Probably mind games have existed in football for as long as the game itself started, but the man who made it fashionable was former Manchester United manager, Sir Alex Ferguson.
Who can forget his numerous battles with Arsene Wenger? If you can’t remember all, can you ever forget how he goaded then Newcastle United manager, Kevin Keegan during the 1995 -96 season into making that oh so unflattering rant of “I will love, love it….”? Keegan lost the plot and Newcastle United lost the title to Manchester United.
Former Liverpool manager, now, oh dear, Newcastle United boss, Rafa Benitez also had a taste of the Alex Ferguson’s magical mind games.
During the 2008-09 season, Liverpool appeared to be running away with the premier league title until Sir Alex found his way into Rafa’s head. Benitez came up with the “Fact,fact, fact…” rant. He lost the plot and United won the league.
Perhaps, the only managerial rivalry that was more bitter than the one between Sir Alex and Arsene Wenger was the one between Jose Mourinho and…er Arsene Wenger.
However, a new rivalry is fast developing. In a sense you could call it a sibling rivalry because it stems from the fact that both managers are seeking the attention of big daddy Abrahmovic. This is the rivalry between former Chelsea manager Jose Mourinho who is now with Manchester United and his replacement at Stamford Bridge Antonio Conte.
While Conte wants to convince Red Rom and Chelsea fans that they made the right decision by giving Mourinho’s job to him, Mourinho seems hell-bent in proving they made a big mistake by sacking him.
It is safe to say first blood went to Conte because he won the league quite easily in his first season in charge, however it doesn’t seem enough for bragging rights because Mourinho did the same during his first term at the Bridge . On the pitch too it is advantage Conte. The two sides met three times last season, Conte’s Chelsea won two and lost one.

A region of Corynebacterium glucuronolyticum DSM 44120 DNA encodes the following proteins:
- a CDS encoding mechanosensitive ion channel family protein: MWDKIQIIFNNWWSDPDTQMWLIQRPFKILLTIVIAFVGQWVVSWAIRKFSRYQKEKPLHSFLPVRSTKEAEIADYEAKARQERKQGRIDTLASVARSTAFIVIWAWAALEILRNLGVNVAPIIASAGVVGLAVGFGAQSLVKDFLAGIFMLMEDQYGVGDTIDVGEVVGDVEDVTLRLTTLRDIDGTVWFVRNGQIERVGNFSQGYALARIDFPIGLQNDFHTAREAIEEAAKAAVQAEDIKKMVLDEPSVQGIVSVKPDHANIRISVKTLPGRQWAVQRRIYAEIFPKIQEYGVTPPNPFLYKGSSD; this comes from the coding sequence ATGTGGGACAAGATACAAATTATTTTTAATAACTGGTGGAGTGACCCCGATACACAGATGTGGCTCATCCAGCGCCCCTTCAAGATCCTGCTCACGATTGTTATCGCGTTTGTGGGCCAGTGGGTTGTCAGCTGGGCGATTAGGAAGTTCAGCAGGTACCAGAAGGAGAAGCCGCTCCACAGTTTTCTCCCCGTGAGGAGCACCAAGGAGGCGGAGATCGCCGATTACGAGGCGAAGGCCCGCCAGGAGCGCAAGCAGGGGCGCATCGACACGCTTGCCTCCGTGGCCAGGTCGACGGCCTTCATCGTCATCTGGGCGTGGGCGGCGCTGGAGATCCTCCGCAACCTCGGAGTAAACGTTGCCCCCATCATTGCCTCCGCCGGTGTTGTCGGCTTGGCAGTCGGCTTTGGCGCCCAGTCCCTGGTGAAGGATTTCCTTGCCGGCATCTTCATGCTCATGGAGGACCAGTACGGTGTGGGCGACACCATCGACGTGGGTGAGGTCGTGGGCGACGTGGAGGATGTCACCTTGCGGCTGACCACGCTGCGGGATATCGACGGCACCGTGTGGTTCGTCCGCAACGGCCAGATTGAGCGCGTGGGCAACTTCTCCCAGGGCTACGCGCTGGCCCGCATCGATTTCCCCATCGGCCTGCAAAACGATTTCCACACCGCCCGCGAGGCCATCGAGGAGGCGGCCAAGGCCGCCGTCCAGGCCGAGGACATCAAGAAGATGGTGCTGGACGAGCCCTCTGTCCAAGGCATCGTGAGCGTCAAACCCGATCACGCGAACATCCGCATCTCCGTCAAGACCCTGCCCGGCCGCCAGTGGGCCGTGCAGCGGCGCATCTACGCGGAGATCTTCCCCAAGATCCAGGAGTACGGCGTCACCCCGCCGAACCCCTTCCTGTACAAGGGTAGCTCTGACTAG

Off the pitch and in the mind, Conte had the upper hand too because he had more to brag about and more importantly, results to back him up.
For instance his jibe about Mourinho not rating Victor Moses and always sending him out on loan whereas Moses became one of the most influential players in the Chelsea’s success story under Conte.
Mourinho kept quiet mainly because it was his first season at Old Trafford and he was still trying to find his feet and weave his way into the hearts of the Theatre of Dreams faithfuls.
Once he got the club into Champions League, his confidence grew and project “Conte Out “ began. Firstly, Mourinho waited until Conte was already singing about his number one target, Lukaku. I am sure he probably already chose his shirt number and locker for him, then the mind games player struck and hijacked the deal leaving Conte and the rest of the big boys in Stamford Bridge with egg on their faces.
Secondly, Mourinho wanted a second reunion with Matic but because of the Lukaku embarrassment, Chelsea were still sulking and didn’t want to sell to him. What did Mourinho do? He went after Bakayoko the Chelsea target. The Chelsea hierarchy could not afford the embarrassment of Mourinho hijacking another of their cherished deals so pronto they were forced to buy the player though he was still recovering from a knee operation.
The third win for Mourinho in the coming season was initiated by Conte. Wanting to score a cheap point at the expense of Mourinho Conte said “ let’s not have a Jose Mourinho season.” He was of course referring to the fact that after winning the Premiership the previous season, Mourinho was sacked the next one when results were not going his way and the club was closer to relegation zone than champions league position.
When journalists asked Mourinho what he thought of Conte’s comments, he ruffled his full hair and said “ I don’t know. I could answer in many different ways but I am not willing to lose my hair to speak about Antonio Conte “!! Oops.
If you recall, Conte underwent hair transplant operation in Canada before going into management in 2007.
You can surely expect more interesting games from the two managers in the coming season, both on the pitch and in the minds. May the better man win.